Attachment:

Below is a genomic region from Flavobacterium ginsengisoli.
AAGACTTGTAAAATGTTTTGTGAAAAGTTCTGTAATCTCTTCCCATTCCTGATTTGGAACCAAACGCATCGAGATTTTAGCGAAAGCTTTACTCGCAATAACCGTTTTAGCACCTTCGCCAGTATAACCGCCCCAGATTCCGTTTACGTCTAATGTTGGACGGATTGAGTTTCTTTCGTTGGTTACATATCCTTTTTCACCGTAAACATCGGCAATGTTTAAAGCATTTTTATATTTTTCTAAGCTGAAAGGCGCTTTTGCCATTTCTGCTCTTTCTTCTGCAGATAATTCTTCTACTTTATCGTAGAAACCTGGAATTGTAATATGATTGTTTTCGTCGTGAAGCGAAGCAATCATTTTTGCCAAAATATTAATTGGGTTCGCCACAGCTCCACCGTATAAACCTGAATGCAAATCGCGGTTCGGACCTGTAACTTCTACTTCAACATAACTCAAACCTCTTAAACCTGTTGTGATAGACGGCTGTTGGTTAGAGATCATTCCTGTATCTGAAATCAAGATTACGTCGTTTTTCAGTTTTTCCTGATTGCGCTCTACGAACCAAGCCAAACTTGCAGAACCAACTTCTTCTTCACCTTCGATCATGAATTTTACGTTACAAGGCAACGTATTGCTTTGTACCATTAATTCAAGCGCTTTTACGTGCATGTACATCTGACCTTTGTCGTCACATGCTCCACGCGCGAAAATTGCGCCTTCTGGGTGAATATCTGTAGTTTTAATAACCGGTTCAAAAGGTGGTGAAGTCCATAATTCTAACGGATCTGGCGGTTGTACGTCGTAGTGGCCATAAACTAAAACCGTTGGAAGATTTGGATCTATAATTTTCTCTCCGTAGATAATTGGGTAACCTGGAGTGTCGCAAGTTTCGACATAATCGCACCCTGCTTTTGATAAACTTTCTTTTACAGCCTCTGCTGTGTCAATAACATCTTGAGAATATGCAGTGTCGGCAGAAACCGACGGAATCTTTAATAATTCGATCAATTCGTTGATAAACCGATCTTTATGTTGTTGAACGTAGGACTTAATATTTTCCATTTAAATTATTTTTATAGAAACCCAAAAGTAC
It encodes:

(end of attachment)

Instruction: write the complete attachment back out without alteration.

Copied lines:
Below is a genomic region from Flavobacterium ginsengisoli.
AAGACTTGTAAAATGTTTTGTGAAAAGTTCTGTAATCTCTTCCCATTCCTGATTTGGAACCAAACGCATCGAGATTTTAGCGAAAGCTTTACTCGCAATAACCGTTTTAGCACCTTCGCCAGTATAACCGCCCCAGATTCCGTTTACGTCTAATGTTGGACGGATTGAGTTTCTTTCGTTGGTTACATATCCTTTTTCACCGTAAACATCGGCAATGTTTAAAGCATTTTTATATTTTTCTAAGCTGAAAGGCGCTTTTGCCATTTCTGCTCTTTCTTCTGCAGATAATTCTTCTACTTTATCGTAGAAACCTGGAATTGTAATATGATTGTTTTCGTCGTGAAGCGAAGCAATCATTTTTGCCAAAATATTAATTGGGTTCGCCACAGCTCCACCGTATAAACCTGAATGCAAATCGCGGTTCGGACCTGTAACTTCTACTTCAACATAACTCAAACCTCTTAAACCTGTTGTGATAGACGGCTGTTGGTTAGAGATCATTCCTGTATCTGAAATCAAGATTACGTCGTTTTTCAGTTTTTCCTGATTGCGCTCTACGAACCAAGCCAAACTTGCAGAACCAACTTCTTCTTCACCTTCGATCATGAATTTTACGTTACAAGGCAACGTATTGCTTTGTACCATTAATTCAAGCGCTTTTACGTGCATGTACATCTGACCTTTGTCGTCACATGCTCCACGCGCGAAAATTGCGCCTTCTGGGTGAATATCTGTAGTTTTAATAACCGGTTCAAAAGGTGGTGAAGTCCATAATTCTAACGGATCTGGCGGTTGTACGTCGTAGTGGCCATAAACTAAAACCGTTGGAAGATTTGGATCTATAATTTTCTCTCCGTAGATAATTGGGTAACCTGGAGTGTCGCAAGTTTCGACATAATCGCACCCTGCTTTTGATAAACTTTCTTTTACAGCCTCTGCTGTGTCAATAACATCTTGAGAATATGCAGTGTCGGCAGAAACCGACGGAATCTTTAATAATTCGATCAATTCGTTGATAAACCGATCTTTATGTTGTTGAACGTAGGACTTAATATTTTCCATTTAAATTATTTTTATAGAAACCCAAAAGTAC
It encodes: